Datapoint Kriol/Comparative adjective marking

Older Kriol speakers in the Victoria River District do not use comparative constructions in the strict sense, i.e. involving comparative marking of any sort (this corresponds to the lack of such constructions in at least some of their traditional languages). Usually, the properties of two referents are compared explicitly, without marking of the adjective (see also Feature 42 "Comparative standard marking"). Acrolectally, comparative forms involving mo 'more' plus the unmarked form of the property expression, or (lexicalized) double marking (mo beta 'better', mo haya 'higher') are used, as the examples show. The suppletive form beta 'better' is also found on its own.
Comparative constructions are not discussed in the literature on Kriol surveyed here, so presumably they are not used in "heavy" Kriol in the other varieties either.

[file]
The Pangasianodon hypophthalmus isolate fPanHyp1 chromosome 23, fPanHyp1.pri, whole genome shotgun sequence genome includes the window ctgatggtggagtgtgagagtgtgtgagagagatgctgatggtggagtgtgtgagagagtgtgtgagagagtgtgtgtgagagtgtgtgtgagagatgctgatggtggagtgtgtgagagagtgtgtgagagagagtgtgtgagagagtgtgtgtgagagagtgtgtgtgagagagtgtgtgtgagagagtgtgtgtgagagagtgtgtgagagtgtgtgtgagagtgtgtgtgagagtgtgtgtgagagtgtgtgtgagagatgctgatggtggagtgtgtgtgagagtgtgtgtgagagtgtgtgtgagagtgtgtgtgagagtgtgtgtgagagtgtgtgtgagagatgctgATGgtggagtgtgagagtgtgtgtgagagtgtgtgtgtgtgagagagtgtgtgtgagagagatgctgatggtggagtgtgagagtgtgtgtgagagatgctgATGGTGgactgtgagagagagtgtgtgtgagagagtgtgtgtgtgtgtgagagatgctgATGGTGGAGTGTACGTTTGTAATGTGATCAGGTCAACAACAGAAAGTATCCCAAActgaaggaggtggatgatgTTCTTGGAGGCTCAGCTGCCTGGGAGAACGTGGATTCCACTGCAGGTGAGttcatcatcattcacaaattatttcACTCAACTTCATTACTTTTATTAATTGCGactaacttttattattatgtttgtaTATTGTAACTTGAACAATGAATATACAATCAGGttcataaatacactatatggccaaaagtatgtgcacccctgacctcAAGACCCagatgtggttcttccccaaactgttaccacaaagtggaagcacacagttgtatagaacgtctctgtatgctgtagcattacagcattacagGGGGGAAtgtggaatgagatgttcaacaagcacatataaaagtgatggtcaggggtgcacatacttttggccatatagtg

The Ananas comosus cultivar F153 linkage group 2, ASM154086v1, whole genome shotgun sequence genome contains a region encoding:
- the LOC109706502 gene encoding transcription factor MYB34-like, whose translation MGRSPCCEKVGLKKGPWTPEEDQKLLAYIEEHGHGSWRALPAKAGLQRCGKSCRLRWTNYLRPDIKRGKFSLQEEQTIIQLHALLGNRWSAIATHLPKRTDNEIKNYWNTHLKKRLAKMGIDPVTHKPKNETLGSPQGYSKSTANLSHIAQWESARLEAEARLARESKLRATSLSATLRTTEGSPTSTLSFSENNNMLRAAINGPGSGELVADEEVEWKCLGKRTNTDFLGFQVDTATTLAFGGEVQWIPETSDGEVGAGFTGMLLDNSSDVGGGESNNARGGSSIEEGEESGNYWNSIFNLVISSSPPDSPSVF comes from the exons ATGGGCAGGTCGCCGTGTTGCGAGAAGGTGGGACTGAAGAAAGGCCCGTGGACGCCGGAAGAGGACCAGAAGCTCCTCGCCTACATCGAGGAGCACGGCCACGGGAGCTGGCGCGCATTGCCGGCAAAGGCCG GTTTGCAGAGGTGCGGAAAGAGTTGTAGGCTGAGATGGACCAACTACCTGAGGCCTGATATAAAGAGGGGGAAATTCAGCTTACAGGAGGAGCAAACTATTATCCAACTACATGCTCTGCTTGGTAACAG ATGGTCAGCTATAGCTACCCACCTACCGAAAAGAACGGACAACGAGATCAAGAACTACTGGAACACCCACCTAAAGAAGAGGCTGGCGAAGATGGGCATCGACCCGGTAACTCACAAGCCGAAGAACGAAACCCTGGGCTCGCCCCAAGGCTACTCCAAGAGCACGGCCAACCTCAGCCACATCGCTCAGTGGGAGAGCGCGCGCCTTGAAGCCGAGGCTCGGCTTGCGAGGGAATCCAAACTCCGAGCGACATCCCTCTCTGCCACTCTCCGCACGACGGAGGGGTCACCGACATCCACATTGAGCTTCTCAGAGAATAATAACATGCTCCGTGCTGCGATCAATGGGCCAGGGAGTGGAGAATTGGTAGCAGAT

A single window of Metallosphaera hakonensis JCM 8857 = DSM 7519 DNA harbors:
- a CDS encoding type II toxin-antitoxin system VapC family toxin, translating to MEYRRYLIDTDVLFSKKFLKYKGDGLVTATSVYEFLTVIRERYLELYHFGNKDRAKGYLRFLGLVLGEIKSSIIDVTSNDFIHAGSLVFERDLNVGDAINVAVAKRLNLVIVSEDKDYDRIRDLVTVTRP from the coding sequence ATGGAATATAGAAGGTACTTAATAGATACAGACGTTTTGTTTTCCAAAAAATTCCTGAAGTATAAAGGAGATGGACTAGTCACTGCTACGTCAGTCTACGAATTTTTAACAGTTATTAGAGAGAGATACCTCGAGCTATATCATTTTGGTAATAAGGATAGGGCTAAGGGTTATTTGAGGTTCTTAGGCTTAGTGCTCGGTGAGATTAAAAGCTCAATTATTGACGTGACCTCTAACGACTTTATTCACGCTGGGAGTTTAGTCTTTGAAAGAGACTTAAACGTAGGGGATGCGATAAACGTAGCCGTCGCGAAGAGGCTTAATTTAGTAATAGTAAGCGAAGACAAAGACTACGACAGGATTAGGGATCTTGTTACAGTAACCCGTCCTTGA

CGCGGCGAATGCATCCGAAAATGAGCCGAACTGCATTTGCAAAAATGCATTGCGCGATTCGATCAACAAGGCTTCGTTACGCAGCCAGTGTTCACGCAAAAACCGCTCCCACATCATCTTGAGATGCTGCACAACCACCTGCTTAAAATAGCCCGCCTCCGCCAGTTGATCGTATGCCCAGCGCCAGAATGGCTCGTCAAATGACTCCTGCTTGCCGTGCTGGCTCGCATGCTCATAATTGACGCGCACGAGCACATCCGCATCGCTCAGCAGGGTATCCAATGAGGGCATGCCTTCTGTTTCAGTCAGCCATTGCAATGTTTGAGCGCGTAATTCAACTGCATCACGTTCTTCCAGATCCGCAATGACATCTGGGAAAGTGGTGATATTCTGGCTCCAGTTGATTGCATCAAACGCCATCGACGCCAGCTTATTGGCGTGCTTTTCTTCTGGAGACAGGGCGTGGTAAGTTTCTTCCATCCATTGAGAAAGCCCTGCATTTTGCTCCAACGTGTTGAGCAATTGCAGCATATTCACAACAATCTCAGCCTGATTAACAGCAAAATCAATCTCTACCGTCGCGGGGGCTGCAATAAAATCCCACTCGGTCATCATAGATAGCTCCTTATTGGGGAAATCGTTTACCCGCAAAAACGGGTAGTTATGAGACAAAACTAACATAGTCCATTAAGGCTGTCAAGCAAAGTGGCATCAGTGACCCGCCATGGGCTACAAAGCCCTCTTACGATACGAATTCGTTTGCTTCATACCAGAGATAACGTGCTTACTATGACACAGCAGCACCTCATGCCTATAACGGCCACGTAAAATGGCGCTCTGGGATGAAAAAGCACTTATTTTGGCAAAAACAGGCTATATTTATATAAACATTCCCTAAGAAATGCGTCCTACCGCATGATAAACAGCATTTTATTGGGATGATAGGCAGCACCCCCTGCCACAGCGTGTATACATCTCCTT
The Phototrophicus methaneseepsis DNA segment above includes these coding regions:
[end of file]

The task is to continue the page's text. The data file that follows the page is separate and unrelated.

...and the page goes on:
Values

Adjective is not marked Frequency: 70.0%

Example 25-206:
Dijan lilbit bigwan, dijan lilwan lilbit.
Dijan
prox:adj
lilbit
somewhat
big-wan,
big-adj
dijan
prox:adj
lil-wan
small-adj
lilbit.
somewhat
This is somewhat big, this is somewhat small.
Confidence:
Intermediate

Adjective is marked Frequency: 30.0%

Example 25-165:
Thet min imin goap mo haya.
Thet
dem
min
mean
im=in
3sg=pst
goap
go.up
mo
more
haya.
higher
That means he climbed up higher.
Example 25-204:
Mo isiwan.
Mo
more
isi-wan.
easy-adj
[This is] easier. (Referring to a Jaminjung expression during an elicitation session)
Example 25-205:
Beta den asgimbat kantrimen.
Beta
better
den
than
asg-im-bat
ask-tr-prog
kantrimen.
countrymen
[It's] better than asking countrymen (i.e. family). (Context: saving money to buy a car)

Source: Angelo et al. 1998a

Example 25-159:
Hi nomo faindim broken leg, nathing, bon bin kam [...] beta, hilap.
Hi
3sg
nomo
neg
faind-im
find-tr
broken
broken
leg,
leg
nathing,
nothing
bon
bone
bin
pst
kam
come
[...]
[...]
beta,
better
hil-ap.
heal-up
He didn’t find a broken leg any more, the bone had gotten better, it had healed. (Doctor in later consultation of a patient with a broken leg.)
Confidence:
Intermediate